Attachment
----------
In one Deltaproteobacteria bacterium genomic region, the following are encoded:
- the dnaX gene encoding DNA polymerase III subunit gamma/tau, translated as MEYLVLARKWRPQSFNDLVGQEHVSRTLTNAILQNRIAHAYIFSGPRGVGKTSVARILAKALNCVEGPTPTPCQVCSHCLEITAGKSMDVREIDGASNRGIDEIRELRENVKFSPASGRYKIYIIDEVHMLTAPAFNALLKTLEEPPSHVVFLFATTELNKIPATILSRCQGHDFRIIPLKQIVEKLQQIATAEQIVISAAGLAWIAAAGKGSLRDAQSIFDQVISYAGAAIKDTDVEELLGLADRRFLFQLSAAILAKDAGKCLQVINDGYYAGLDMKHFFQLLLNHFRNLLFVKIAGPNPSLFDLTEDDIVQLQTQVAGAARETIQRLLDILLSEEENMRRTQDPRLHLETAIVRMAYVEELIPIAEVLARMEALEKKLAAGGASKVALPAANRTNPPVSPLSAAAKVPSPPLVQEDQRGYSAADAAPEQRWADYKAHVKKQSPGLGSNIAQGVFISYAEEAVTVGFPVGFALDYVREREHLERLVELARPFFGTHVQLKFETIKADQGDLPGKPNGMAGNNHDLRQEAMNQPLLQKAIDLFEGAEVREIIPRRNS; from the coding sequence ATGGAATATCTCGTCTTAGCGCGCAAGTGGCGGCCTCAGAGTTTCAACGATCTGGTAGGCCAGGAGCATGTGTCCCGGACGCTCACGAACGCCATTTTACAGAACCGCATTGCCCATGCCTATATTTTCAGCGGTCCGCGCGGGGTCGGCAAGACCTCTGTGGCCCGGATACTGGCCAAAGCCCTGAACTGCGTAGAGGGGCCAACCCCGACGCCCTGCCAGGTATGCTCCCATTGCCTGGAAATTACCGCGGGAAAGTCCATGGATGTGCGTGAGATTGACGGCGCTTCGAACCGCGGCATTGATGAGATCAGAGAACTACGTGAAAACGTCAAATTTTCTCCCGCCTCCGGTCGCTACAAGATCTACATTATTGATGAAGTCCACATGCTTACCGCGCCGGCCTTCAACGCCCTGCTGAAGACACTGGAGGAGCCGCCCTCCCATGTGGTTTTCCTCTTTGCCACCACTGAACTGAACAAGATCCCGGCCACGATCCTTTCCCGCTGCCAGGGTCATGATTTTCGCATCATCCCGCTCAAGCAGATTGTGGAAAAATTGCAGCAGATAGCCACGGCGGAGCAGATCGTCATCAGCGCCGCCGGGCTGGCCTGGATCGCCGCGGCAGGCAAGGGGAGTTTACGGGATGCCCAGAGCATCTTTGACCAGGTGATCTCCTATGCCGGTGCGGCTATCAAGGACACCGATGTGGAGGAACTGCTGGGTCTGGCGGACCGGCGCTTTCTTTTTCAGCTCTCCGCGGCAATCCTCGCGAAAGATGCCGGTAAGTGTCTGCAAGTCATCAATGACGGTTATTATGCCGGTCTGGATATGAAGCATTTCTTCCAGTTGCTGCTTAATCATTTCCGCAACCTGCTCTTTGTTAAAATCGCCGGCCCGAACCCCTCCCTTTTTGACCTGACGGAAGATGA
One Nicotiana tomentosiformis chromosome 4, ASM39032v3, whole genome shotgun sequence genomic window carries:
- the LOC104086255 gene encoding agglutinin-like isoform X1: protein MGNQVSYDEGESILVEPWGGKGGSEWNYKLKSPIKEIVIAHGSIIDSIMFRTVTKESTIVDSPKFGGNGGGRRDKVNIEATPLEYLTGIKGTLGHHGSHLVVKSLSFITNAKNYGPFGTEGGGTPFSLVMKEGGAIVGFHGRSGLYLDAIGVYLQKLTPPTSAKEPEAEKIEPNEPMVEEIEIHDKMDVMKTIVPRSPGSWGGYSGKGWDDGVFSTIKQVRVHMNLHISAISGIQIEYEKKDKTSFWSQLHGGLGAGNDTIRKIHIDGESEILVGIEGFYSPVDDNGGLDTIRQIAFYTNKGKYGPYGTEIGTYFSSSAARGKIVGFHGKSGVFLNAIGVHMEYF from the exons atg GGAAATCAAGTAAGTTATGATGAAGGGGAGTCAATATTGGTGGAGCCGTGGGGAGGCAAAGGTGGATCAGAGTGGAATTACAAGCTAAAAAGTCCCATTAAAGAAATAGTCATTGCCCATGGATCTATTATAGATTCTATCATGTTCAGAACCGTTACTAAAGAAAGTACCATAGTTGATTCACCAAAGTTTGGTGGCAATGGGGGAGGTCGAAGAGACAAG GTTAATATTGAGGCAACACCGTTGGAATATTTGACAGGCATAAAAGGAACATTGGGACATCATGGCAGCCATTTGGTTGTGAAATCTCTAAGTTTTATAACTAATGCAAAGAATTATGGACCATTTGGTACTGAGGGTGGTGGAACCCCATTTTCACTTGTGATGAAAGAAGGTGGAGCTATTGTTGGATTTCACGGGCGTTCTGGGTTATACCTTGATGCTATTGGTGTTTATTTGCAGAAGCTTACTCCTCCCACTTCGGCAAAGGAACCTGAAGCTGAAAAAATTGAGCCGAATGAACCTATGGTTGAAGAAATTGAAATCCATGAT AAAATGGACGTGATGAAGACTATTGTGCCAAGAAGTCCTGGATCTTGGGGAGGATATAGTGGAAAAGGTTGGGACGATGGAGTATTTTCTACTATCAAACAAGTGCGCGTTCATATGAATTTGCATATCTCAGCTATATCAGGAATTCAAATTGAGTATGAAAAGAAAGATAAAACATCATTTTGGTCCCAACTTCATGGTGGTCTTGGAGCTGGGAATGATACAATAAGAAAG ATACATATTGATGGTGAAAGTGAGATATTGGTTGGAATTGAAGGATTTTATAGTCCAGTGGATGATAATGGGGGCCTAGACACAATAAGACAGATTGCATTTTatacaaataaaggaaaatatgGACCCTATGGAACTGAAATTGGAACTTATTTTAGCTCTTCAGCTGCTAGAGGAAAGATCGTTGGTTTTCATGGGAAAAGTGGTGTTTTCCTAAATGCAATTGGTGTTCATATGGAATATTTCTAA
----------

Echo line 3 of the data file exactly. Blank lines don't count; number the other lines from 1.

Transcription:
One Nicotiana tomentosiformis chromosome 4, ASM39032v3, whole genome shotgun sequence genomic window carries: